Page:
EliseThis retreat taught me the importance of building the world we want to live in. Our 10-year anniversary party brought together our clients, partners, and friends. Many of these individuals have met each other before. Others met for the first time. This convening of like-minded folks made for an exceptional experience. It was refreshing to speak to people who had experienced Minerva Strategies at different stages of its journey. It also excites me to see who else Minerva will meet in the next 10 years!

Sara and Gaby waiting for the guests to arrive. Gaby is wearing a mask.
Sara and Gaby waiting for Minerva friends and family to arrive to the 10th anniversary celebration.

GabyWe have to expand our “take time for yourself” to include taking time for our collective cohesion. Those moments of bonding, like sharing our comfort movie or the worst advice we’ve ever received, help us connect and build empathy for the history that has brought us all together. Valuing time to pause together will only improve how we work together.

Also, the best part of working in a small organization is having the power to influence its structures and systems. Imagining Minerva in 10 years was an excellent exercise in radical imagination. What could we look like if we imagined a time where we only agreed to communications projects that brought us joy? What would our team look like if we had regional offices? What if we took on more facilitation projects? What kind of work could we accomplish for our clients if we had an associate on every client and more directors to distribute clients among? That process was empowering.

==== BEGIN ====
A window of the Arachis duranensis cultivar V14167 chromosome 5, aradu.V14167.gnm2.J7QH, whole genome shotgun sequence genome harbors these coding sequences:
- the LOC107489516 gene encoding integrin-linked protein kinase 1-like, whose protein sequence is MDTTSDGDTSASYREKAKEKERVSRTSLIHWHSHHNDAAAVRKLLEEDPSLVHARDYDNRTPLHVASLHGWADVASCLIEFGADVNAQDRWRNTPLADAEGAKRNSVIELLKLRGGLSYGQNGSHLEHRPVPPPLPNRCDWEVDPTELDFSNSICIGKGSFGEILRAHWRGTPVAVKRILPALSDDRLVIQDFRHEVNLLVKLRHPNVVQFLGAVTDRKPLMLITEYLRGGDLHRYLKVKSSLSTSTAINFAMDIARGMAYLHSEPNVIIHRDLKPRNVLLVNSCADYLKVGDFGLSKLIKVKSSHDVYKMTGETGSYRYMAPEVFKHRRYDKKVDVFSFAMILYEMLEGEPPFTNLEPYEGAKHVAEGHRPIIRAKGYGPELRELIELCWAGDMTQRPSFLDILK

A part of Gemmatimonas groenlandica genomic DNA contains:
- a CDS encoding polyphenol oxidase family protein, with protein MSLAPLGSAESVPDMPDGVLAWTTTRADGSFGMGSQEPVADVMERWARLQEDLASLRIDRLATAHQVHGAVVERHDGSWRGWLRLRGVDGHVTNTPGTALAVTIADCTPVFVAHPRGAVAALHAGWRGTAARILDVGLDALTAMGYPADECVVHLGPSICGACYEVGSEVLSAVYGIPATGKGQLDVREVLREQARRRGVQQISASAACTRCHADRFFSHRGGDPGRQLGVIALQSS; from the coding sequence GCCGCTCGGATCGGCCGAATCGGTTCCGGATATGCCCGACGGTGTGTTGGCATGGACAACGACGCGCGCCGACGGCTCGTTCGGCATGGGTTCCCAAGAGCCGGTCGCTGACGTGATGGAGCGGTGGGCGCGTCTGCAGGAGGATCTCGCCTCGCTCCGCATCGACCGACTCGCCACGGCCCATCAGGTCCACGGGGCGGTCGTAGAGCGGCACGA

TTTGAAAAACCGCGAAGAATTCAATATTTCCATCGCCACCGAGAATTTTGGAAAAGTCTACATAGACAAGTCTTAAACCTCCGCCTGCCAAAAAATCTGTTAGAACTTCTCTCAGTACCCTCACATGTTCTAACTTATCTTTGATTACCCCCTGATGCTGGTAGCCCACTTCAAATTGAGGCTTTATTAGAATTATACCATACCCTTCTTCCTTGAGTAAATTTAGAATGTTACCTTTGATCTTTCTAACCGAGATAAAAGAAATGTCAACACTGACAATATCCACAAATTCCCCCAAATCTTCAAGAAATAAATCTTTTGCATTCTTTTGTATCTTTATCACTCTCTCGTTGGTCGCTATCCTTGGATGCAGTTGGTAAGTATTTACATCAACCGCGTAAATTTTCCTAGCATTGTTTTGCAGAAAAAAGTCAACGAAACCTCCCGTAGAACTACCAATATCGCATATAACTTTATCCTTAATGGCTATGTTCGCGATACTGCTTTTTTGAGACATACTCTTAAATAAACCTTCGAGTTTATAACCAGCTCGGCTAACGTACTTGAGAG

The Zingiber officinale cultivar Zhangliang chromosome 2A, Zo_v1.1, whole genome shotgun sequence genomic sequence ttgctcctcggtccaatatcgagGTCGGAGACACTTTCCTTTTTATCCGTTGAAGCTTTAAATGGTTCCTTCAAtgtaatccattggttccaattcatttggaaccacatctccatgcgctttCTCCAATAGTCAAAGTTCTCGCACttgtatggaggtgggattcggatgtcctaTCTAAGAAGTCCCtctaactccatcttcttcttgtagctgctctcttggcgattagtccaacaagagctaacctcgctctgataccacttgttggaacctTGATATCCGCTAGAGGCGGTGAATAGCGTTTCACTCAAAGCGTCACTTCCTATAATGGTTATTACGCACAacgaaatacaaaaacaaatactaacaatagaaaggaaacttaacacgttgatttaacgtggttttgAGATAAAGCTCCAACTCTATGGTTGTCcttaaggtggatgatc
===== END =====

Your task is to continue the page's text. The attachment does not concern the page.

Dori—Our team was honored to hold space for Rozella “Rozie” Kennedy, the director of Impact and Equity at Camber Collective, to speak at the Minerva Retreat. Rozie shared her journey to Camber, where they are committed to fostering an organizational culture of equity and belonging. She challenged our team to think about DEI in a broader and more emotion-centric way with the concept of belonging. Rozie’s message aligns with Minerva Strategies’ values, where we care about the whole individual, but it also gave us an opportunity to think about  additional ways to foster belonging in our small but growing team. By encouraging each other to show up in the fullness of our identities—we create a space where people feel safe, treasured, and valuable in their day-to-day work experiences.

KaylaI really appreciated Chloe Anderson’s training on problem solving. It served as a timely reminder that when we focus on what’s going wrong, it distracts us from our path forward in finding and trying out solutions. I’ve been thinking about how this applies to many of the big problems that our country is facing and I plan to bring a solutions-focused attitude to tough conversations professionally and personally.

Special thanks to our retreat guest speakers (those experts and champions I mentioned above) — Chloe Anderson with CoCreate Work, and Rozella “Rozie” Kennedy with Camber Collective and Brave Sis. And to Rodney Hine and his amazing team at Métier Brewing for loaning us the perfect space to party.

The Minerva Strategies team from left to right: Elise, Joy, Gaby, Sara, Kati and Kayla, posing in front of the newly built Seattle Girls' school. Greenery is visible in the background.
We got to visit Seattle Girls’ School’s new campus! From left to right: Elise, Joy, Gaby, Sara, Kati, Kayla.

About The Author

Kayla McMenamin

Kayla McMenamin

Kayla has a strong affection for storytelling and an aptitude for translating complex topics into sharp messaging. While her career began more than a decade ago in strategic communications, an insatiable interest in everything health inspired her to return to school to study disparities research and behavior theory. Learn more about Kayla.